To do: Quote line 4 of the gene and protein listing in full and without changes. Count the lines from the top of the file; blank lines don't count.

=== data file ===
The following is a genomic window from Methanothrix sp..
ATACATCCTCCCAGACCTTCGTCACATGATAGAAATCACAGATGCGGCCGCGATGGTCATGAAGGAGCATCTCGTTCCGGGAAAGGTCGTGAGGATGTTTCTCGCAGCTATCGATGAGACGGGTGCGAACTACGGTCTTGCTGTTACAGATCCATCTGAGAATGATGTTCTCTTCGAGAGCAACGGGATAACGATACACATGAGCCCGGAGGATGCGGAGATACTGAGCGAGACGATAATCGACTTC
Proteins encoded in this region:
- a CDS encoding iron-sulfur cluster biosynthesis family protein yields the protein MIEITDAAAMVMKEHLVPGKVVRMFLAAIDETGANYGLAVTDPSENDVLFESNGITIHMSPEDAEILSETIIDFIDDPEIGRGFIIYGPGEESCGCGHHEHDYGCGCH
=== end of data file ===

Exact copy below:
- a CDS encoding iron-sulfur cluster biosynthesis family protein yields the protein MIEITDAAAMVMKEHLVPGKVVRMFLAAIDETGANYGLAVTDPSENDVLFESNGITIHMSPEDAEILSETIIDFIDDPEIGRGFIIYGPGEESCGCGHHEHDYGCGCH